Americans are ignoring the one true “superfood”: Pulses
- "Superfoods" are nonsense. No specific food can single-handedly propel you to super health, but there is one food group that comes pretty darn close: pulses.
- Popular pulses include chickpeas, beans, lentils, and peas. Their regular consumption is associated with reduced rates of obesity, heart disease, and overall mortality.
- Legumes, the plants that produce pulses, also fix their own nitrogen from the air. This means that they require vastly less fertilizer than other crops.
Let’s get one thing straight: The concept of a “superfood” is nonsense. It’s a marketing term conjured up to peddle exotic foods like açaí berries and expensive supplements. In reality, no specific food can single-handedly propel you to super health, but there is one food group that comes pretty darn close: pulses.
A passion for pulses
Popular pulses include chickpeas, beans, lentils, and peas. You probably know these better as “legumes,” but that term is technically incorrect. As Harvard University’s Nutrition Source precisely states, “A legume refers to any plant from the Fabaceae family that would include its leaves, stems, and pods. A pulse is the edible seed from a legume plant.”
Pulses have a terrific nutritional resumé, providing lots of protein and fiber, as well as various vitamins and minerals like iron, zinc, folate, and magnesium, along with anti-carcinogenic phytochemicals. Research suggests that these impressive credentials translate to real-world health health benefits.
A study of more than 8,000 American adults found that regular bean eaters had a 22% lower risk of obesity. Another that followed close to 10,000 men and women for 19 years found that subjects who “ate legumes 4 times or more a week had a 22% lower risk of heart disease and 11% lower risk of cardiovascular diseases than those who ate legumes less than once weekly.”
Likewise, a 2004 study that monitored the diets of 785 subjects over age 70 for seven years found a 7% to 8% reduction in mortality risk for every 20-gram increase in daily pulse intake. No other food group — not fruits, vegetables, or fish — came close to having that magnitude of health benefit. The researchers dubbed pulse consumption “the most important dietary predictor of survival in older people.”
Pulses are good for people and the planet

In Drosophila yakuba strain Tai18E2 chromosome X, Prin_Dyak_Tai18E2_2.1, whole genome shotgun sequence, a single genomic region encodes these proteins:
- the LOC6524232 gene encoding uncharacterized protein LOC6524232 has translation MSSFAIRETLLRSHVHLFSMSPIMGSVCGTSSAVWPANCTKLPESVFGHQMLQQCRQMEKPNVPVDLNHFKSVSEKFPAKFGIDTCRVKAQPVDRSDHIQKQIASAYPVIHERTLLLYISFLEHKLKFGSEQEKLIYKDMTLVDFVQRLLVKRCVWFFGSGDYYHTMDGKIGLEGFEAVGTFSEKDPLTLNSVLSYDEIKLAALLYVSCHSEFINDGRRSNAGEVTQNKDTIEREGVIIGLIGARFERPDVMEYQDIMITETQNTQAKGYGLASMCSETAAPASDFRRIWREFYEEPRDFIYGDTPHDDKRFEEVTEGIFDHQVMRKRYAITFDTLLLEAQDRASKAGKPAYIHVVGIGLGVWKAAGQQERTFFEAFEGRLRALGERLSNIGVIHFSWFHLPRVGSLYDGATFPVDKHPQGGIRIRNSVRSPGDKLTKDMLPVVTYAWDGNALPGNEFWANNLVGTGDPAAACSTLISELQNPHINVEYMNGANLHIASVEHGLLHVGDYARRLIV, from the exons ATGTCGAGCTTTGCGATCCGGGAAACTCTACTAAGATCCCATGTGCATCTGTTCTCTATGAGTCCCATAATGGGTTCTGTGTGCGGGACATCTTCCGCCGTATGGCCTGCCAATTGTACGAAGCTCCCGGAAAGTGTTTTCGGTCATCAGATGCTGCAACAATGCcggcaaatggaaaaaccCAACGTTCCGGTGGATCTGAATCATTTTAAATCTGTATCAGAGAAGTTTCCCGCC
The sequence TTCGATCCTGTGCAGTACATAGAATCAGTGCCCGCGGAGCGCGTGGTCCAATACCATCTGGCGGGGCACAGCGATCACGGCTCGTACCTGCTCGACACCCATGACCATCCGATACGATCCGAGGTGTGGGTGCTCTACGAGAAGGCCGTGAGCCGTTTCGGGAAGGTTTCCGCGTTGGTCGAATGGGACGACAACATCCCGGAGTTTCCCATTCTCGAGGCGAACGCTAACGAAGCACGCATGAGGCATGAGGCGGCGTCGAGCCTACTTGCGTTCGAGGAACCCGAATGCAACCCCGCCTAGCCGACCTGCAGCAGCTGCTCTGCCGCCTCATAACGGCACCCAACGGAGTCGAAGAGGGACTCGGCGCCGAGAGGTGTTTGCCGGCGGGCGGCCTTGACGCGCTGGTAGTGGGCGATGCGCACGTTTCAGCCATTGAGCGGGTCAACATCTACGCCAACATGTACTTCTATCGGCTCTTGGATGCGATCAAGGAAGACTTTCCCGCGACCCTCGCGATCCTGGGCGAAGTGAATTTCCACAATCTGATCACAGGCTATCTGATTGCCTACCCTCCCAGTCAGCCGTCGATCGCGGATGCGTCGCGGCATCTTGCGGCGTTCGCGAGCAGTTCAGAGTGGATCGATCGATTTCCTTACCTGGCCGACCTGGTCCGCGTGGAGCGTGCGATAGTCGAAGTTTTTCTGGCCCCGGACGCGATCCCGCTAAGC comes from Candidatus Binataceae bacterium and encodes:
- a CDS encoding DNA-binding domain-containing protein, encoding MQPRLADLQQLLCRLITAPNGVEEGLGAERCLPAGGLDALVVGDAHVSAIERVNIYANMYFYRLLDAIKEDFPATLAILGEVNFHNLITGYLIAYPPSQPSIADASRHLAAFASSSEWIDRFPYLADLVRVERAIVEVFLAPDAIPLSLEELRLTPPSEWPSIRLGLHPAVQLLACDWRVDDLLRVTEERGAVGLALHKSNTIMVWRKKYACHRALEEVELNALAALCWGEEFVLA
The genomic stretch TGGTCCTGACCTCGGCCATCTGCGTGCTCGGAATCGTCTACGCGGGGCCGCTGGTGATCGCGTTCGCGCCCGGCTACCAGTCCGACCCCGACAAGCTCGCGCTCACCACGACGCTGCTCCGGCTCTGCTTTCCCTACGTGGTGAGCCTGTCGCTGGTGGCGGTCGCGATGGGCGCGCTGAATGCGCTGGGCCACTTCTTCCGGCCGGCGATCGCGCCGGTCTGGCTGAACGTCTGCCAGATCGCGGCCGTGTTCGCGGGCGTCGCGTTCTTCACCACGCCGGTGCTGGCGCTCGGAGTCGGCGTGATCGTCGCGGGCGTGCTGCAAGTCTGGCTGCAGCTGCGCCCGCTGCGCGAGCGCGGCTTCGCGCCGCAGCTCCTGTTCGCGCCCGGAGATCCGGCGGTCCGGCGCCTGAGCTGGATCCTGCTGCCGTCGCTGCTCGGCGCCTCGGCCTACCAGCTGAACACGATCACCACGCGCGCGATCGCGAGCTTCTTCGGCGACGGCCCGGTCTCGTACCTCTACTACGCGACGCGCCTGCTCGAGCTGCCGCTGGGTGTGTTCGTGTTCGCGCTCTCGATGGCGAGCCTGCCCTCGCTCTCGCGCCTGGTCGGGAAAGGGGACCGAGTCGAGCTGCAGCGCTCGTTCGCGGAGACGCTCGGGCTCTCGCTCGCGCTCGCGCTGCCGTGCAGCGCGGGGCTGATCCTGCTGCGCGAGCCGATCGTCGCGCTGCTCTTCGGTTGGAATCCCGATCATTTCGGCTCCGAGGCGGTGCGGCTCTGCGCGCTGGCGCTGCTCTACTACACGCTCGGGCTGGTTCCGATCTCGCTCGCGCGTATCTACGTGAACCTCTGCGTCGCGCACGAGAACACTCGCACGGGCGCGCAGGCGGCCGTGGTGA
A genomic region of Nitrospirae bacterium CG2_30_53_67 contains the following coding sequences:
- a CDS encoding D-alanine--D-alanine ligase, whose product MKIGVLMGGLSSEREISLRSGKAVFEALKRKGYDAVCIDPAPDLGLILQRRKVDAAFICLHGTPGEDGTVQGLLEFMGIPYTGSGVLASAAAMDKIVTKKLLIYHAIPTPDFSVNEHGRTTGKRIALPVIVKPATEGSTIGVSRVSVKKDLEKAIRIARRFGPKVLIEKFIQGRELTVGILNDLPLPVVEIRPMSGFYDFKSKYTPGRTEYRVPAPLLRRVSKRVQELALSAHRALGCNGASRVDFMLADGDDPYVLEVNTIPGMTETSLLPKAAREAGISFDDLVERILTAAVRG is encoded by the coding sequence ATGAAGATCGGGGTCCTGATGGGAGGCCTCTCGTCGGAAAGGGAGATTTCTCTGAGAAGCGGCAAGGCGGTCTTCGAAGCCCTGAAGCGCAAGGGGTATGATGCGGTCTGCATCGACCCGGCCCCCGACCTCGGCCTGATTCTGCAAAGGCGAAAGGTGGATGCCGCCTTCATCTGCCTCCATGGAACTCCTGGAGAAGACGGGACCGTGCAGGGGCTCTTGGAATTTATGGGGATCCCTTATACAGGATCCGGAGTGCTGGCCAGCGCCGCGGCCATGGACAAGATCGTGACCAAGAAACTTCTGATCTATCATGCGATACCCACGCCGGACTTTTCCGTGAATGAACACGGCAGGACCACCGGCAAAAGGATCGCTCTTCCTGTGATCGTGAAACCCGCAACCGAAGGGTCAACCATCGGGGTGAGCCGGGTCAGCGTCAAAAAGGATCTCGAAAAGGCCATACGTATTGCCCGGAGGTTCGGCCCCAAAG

High consumption of pulses has also been proposed as an explanation for the “Hispanic paradox,” the epidemiological finding that, despite their relatively lower socioeconomic status in society, American Hispanics have the lowest death rates from cancer and heart disease.
Pulses’ outstanding nutritional benefits are matched by legumes’ (the plants that produce them) environmental benefits. They have an ability shared with only one other group of plants: They can fix their own nitrogen. Legumes have formed a symbiotic relationship with a group of bacteria collectively known as rhizobia. These microbes live in nodules on legumes’ roots, where they take in nitrogen from the air and turn it into usable ammonia for the plant. In return, the bacteria receive nutrients and energy from their hosts. This partnership means that legumes require far less fertilizer than other crops. Some, like soybeans and fava beans, require none at all. Less fertilizer means lower carbon emissions and vastly reduced downstream pollution in lakes, rivers, and oceans.
Considering that pulses are nutritious, sustainable, and inexpensive to boot (a 15-ounce can of beans can be purchased for under $2), you would think that they would be a staple of the American diet. But you would be wrong. Americans consume just 11.7 pounds per year on average, which is firmly trounced by the amount of beef we scarf down: about 55 pounds.
Partly as a result of Americans’ humdrum attitude toward pulses, only 5% of us consume enough dietary fiber, contributing to rampant constipation, rising colorectal cancers, and uncomfortable intestinal syndromes. Just one cup of black beans contains over half the daily recommended intake of fiber.
By eating more pulses, you’ll be doing yourself and your planet a gigantic favor.